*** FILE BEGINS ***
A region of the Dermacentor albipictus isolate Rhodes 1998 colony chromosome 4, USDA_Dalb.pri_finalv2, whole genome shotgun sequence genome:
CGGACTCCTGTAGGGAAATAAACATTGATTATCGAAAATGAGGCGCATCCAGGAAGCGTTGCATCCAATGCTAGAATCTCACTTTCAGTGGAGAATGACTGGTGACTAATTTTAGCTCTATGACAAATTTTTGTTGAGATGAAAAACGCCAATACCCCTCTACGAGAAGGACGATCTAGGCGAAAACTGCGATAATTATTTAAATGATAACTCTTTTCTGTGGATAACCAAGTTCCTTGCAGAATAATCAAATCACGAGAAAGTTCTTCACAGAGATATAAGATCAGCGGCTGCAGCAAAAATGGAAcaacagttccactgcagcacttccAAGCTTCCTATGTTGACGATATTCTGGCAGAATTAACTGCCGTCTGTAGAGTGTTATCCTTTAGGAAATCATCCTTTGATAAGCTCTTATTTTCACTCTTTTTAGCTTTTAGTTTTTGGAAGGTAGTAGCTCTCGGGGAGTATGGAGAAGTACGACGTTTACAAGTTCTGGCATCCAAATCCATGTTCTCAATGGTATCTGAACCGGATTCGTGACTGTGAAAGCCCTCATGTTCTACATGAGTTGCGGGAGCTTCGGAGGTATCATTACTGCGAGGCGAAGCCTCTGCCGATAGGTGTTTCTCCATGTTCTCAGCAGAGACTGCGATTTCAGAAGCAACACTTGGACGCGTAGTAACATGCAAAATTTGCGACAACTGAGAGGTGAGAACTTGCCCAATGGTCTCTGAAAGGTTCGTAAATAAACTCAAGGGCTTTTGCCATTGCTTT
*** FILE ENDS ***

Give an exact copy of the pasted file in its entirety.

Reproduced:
A region of the Dermacentor albipictus isolate Rhodes 1998 colony chromosome 4, USDA_Dalb.pri_finalv2, whole genome shotgun sequence genome:
CGGACTCCTGTAGGGAAATAAACATTGATTATCGAAAATGAGGCGCATCCAGGAAGCGTTGCATCCAATGCTAGAATCTCACTTTCAGTGGAGAATGACTGGTGACTAATTTTAGCTCTATGACAAATTTTTGTTGAGATGAAAAACGCCAATACCCCTCTACGAGAAGGACGATCTAGGCGAAAACTGCGATAATTATTTAAATGATAACTCTTTTCTGTGGATAACCAAGTTCCTTGCAGAATAATCAAATCACGAGAAAGTTCTTCACAGAGATATAAGATCAGCGGCTGCAGCAAAAATGGAAcaacagttccactgcagcacttccAAGCTTCCTATGTTGACGATATTCTGGCAGAATTAACTGCCGTCTGTAGAGTGTTATCCTTTAGGAAATCATCCTTTGATAAGCTCTTATTTTCACTCTTTTTAGCTTTTAGTTTTTGGAAGGTAGTAGCTCTCGGGGAGTATGGAGAAGTACGACGTTTACAAGTTCTGGCATCCAAATCCATGTTCTCAATGGTATCTGAACCGGATTCGTGACTGTGAAAGCCCTCATGTTCTACATGAGTTGCGGGAGCTTCGGAGGTATCATTACTGCGAGGCGAAGCCTCTGCCGATAGGTGTTTCTCCATGTTCTCAGCAGAGACTGCGATTTCAGAAGCAACACTTGGACGCGTAGTAACATGCAAAATTTGCGACAACTGAGAGGTGAGAACTTGCCCAATGGTCTCTGAAAGGTTCGTAAATAAACTCAAGGGCTTTTGCCATTGCTTT